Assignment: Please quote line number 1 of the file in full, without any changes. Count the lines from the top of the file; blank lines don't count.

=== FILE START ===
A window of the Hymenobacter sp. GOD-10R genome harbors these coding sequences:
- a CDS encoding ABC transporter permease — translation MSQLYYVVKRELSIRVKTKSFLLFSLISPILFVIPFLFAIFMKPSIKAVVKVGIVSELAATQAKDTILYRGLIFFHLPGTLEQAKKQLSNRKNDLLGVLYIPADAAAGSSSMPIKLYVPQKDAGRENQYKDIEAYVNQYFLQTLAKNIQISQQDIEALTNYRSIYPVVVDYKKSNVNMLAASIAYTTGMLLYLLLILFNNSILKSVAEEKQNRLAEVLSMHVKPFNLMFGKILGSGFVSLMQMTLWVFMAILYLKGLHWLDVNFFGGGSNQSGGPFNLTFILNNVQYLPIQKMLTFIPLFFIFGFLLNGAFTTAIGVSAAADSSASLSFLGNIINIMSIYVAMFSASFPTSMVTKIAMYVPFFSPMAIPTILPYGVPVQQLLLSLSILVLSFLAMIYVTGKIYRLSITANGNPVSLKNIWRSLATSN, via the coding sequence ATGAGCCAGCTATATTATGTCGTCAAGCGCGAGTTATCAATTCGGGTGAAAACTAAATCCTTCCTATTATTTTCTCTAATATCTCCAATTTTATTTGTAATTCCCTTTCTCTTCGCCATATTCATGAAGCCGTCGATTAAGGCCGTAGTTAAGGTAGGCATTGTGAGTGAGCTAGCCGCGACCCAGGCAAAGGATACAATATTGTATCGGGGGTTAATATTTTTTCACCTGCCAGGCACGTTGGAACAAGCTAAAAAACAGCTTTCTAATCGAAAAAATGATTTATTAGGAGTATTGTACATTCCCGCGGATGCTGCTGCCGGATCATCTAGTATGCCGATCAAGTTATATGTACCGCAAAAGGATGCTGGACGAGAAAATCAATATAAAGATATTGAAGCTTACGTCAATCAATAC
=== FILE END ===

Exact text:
A window of the Hymenobacter sp. GOD-10R genome harbors these coding sequences: